A traveller takes a £6.99 ball on a tour of Africa to discover the missionary's untold legacy.

Hugh MacDonald

THE ball was bought, at discount, for £6.99 on the Royal Mile. Its every bounce, though, brought joy, its every thud on hut or parched ground brought back the echoes of the past, its every roll testified to the unfolding story of how humans meet and interact.

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It is a humble offspring of a ball celebrated in legend but not yet placed on the centre spot of fact. Claire Foottit, photojournalist and travel writer, took the £6.99 sphere on an extraordinary journey to Africa that has been recorded in a series of marvellous images.

There is a compelling story that accompanies  the photographs. It stretches back 201 years to mark the birth of one of the greatest of Scots, Dr David Livingstone. It honours his life-enhancing achievements in Africa and asks an almost mischievous question: did the good doctor bring football to Africa?

''Livingstone is a hero still in Africa and is credited with bringing about social change, particularly on medicine and slavery. But the legend is that he brought a football to Africa  too,'' says Foottit whose record of a cultural exchange across continents will be exhibited, fittingly, in the Scottish Football Museum. She points out that historians in Africa have regularly referred to the holy trinity of accessories that Livingston brought to the continent: the Bible, the medicine bag and the football..

There is a personal element to Foottit's geographical and cultural journey. She is following in the footsteps of William Cotton Oswell, her great great great uncle, and a fellow explorer with Livingstone.

''I wanted to mark something the bicentennial of Livingstone's birth and it struck me that there was one obvious unifying object between Scotland and Africa and that is the football.''

She adds:  ''In Africa people are passionate about football. They have makeshift balls and rudimentary pitches and it is almost a second religion. Livingstone is known for being a missionary  but I was interested in what else he brought to Africa and how that has evolved.''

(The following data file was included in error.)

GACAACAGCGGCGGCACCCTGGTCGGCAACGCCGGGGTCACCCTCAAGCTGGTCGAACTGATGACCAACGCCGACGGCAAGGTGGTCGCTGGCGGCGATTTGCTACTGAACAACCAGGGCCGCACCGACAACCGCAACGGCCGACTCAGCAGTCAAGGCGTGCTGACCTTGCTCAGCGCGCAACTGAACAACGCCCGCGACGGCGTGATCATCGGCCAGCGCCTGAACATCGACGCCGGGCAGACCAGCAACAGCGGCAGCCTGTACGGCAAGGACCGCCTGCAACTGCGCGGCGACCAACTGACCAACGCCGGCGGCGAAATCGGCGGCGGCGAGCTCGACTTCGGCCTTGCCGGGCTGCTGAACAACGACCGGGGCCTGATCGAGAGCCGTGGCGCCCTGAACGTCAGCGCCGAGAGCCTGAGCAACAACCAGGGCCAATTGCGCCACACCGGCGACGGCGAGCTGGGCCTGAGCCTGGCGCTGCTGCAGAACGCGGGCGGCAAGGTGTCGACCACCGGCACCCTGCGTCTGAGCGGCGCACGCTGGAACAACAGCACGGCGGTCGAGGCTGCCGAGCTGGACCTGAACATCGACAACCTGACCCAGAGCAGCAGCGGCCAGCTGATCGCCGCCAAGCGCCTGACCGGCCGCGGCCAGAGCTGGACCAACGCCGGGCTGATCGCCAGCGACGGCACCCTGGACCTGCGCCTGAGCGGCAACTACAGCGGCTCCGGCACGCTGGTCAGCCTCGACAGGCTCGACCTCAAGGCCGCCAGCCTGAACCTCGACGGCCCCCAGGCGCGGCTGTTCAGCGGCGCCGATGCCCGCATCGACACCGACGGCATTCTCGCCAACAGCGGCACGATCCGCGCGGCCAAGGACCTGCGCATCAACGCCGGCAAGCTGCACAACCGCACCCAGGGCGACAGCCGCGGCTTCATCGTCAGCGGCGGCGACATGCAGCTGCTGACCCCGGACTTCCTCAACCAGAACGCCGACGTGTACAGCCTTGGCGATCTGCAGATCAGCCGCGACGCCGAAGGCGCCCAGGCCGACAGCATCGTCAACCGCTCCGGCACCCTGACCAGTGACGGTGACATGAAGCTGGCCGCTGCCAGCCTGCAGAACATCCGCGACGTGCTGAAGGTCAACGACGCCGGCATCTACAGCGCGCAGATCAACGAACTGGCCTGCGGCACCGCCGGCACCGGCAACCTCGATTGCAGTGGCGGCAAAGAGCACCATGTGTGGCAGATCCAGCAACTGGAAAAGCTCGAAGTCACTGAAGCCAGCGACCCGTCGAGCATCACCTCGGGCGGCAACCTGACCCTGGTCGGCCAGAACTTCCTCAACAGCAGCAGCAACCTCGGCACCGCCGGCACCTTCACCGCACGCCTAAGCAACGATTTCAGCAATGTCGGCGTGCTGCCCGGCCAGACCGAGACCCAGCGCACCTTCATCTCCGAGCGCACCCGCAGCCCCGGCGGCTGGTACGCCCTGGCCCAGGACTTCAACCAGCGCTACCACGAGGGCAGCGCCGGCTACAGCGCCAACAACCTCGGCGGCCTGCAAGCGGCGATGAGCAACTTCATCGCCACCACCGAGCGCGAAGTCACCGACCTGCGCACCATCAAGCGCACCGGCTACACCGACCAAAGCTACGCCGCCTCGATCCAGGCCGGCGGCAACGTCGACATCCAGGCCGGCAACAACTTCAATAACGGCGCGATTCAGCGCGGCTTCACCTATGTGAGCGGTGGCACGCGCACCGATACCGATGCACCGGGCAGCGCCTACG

Famously, Livingstone travelled with the ethos of the three Cs: Christianity, commerce and civilisation. His great reputation in Africa survives on the legacy of his strong opposition to slavery and his promotion of medicine. ''He is known as the father of free trade and human rights,'' says Foottit, whose  Livingstone's Living Legacy: Football and the Three Cs Photography Exhibition  has received financial backing from lottery funding and the Malawi government among others.

Foottit has created Camera Voices,  a not-for-profit Community Interest Company, to record how people can use football for social change. Thus her brilliant, professional photographs of her trip are accompanied tellingly by images provided by those she met.

She gave away disposable cameras to people in Malawi and Mozambique and to Scotland's homeless football teams in Edinburgh. Their photographic reflections are part of the exhibition. Foottit's three Cs embrace using football for social change, sharing cultural perspectives and enhancing international partnerships.

These principles were thrillingly brought to life in her encounters with football teams in Malawi and Mozambique. ''There interest in football is obsessive,'' she says. ''In Blantyre, Malawi, I was asked what team I support. I replied that I did not know much about football but my brother and my nephew supported Celtic.  The next day one of the players came back with a Celtic strip on.'' 

The project grew as football teams in Africa and the homeless sides in Edinburgh and Glasgow embraced it, producing a series of images of life beyond football.

''The most glaring example of the gap in cultures was the amount of time it takes in some parts of Africa just to do the things we take for granted. Water has to be collected and brought to the home, fires have to be lit, food has to be prepared from the very basics. Football is a joyful escape from hard work,'' says Foottit.

There was also the sadness of watching women widowed by the HIV catastrophe struggling to make a life.

The project centred around five teams - Play Soccer Malawi, the Landirani Trust, the Manda Wilderness Trust and a Street Soccer Scotland team from Edinburgh and a Street Soccer Scotland team from Glasgow - but it tells a  distinct story and the ball is only part of it.

''It became clear to me that Africa wants a hand up, not a handout,'' says Foottit. ''It was also obvious that Livingstone was a hero in those countries and seen as a force for good that continues to this day. It was also obvious that he is better known in Africa than he is in Scotland. One of the benefits of the exhibition might be that people in Scotland learn to appreciate Livingstone and, importantly, what he stood for.

Foottit found her experiences both in Edinburgh and Africa as ''deeply humbling'', adding:  ''There is no doubt that there is a greater sense of community in Africa and that is worth reflecting on.''

Indeed, the photographs taken by footballers in Malawi and Mozambique are invigorated by the presence of people. The photographs taken by Scottish players regularly feature inanimate objects, mostly buildings.

But at the heart of it all is the football. Does Foottit believe it was one of Livingston's legacies?

''He definitely had a ball with him but most researchers believe it was an Indian rubber ball. But that is not what they say in Africa. Livingstone's life and legend is tied to football,'' she says.

The £6.99 ball is back in Edinburgh. Livingstone's rolls on in Africa.

Livingstone's Living Legacy: Football and the Three Cs Photography Exhibition runs from  November 25 to May 22, 2015 at the Scottish Football Museum,Glasgow